Equality in Science overview
The Equality in Science programme is a joint initiative of the Wellcome Sanger Institute, Connecting Science, EMBL-European Bioinformatics Institute (EBI) and other bodies on Campus. Originally established as Sex in Science in 2011, Equality in Science aims to generate discussion and raise awareness about issues traditionally facing women and marginalised groups in science, and to drive policy and practice changes to redress them
Internationally, women are represented in diminishing proportions as career levels progress and significant numbers of women leave science altogether. In line with societal and cultural shifts, the issues that cause this well-recognised ‘leaky pipeline’ now affect not only female scientists but increasingly also men in science. Scientists from marginalised groups such as LGBT+, BME and disabled scientists also do not achieve success at the same rates as their counterparts. In our Equality in Science programme we explore these issues, look to inspire researchers, develop discussion and drive change in current practices and policy.
The programme was developed in 2011 by Professor Ele Zeggini. The Equality in Science working group is comprised of approximately 20 women and men from the Wellcome Sanger Institute, Connecting Science, the EMBL-European Bioinformatics Institute (EBI) and other entities on Campus. It aims to:
- raise awareness of issues facing women and marginalised groups in science
- To address and challenge preconceptions
- inspire people at different stages of their scientific careers to progress to senior levels;
- foster constructive discussion about all of the issues above
- inform and drive change in current practices and policy at the institutional level.
These objectives require long-term effort and we have the firm commitment and championship from senior leaders across our organisations to continue with this work into the future.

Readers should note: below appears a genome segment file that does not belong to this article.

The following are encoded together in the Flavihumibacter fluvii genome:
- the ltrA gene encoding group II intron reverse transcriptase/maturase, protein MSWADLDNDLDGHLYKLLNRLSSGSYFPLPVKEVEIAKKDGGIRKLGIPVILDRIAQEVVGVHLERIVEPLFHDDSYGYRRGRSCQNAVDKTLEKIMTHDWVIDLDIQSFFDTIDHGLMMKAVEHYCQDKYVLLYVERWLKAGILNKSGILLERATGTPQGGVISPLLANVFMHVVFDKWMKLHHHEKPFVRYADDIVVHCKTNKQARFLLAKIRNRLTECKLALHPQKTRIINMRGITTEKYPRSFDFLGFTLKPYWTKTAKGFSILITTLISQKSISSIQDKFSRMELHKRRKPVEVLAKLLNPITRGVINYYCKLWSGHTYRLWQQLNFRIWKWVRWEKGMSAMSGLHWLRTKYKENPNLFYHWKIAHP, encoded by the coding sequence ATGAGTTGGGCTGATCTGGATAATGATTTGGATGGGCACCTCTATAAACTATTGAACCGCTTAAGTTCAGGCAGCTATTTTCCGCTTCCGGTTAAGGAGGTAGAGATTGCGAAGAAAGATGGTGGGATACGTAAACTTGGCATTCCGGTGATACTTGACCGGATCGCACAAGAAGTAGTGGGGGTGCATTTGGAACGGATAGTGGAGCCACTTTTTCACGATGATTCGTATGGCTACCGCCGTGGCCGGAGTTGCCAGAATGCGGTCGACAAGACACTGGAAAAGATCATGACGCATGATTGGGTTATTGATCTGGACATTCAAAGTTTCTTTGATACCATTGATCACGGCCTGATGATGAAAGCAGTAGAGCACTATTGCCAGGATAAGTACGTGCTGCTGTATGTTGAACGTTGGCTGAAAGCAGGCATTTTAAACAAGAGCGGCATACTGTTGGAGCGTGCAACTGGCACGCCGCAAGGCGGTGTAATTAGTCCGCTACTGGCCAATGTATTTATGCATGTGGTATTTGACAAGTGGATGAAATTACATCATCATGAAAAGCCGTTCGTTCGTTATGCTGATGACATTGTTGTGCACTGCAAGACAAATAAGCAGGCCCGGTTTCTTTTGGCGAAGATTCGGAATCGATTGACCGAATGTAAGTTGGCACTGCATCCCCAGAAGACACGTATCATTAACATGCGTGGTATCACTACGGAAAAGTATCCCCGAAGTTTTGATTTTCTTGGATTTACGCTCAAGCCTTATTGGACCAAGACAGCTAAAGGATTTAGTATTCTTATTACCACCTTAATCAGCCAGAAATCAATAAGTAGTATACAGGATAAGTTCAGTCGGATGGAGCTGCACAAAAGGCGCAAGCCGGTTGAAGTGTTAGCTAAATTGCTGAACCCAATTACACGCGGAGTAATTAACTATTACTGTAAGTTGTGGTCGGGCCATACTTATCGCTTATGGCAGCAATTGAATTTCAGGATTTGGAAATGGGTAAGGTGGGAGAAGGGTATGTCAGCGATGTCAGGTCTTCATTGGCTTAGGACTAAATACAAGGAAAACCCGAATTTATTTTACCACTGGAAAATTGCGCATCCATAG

Equality, Diversity and Inclusion at the Wellcome Sanger Institute and Connecting Science
At the Wellcome Sanger Institute and Connecting Science, our global reputation for excellence is underpinned by our commitment to developing and maintaining a forward looking organisation where staff and students from all backgrounds can thrive. By striving to promote and maintain a diverse, inclusive and stimulating workplace, we are celebrating and valuing our staff for their differences in thought, background, experience and perspectives.
Since 2011, we have been pursuing a broad strategy to address the issue of gender imbalance and support for women in science through our active Campus-wide ‘Equality in Science’ programme.
In 2013, GRL became an active member of the Equality Challenge Unit’s Athena SWAN Charter which recognises the work undertaken to address gender equality. Our Athena SWAN Bronze Award was renewed in 2016 and we were delighted to have been awarded Silver in April 2020.
In 2017, our work was expanded to include broader diversity considerations and we are prioritising the implementation of an ambitious Equality, Diversity and Inclusion (EDI) Programme.
We recognise that scientific excellence cannot be achieved without the support of the entirety of our workforce and in 2018 we signed the Technician Commitment, which is a sector-wide initiative led by the Science Council to ensure greater visibility, recognition, career development and sustainability for technicians.
Where are we taking action?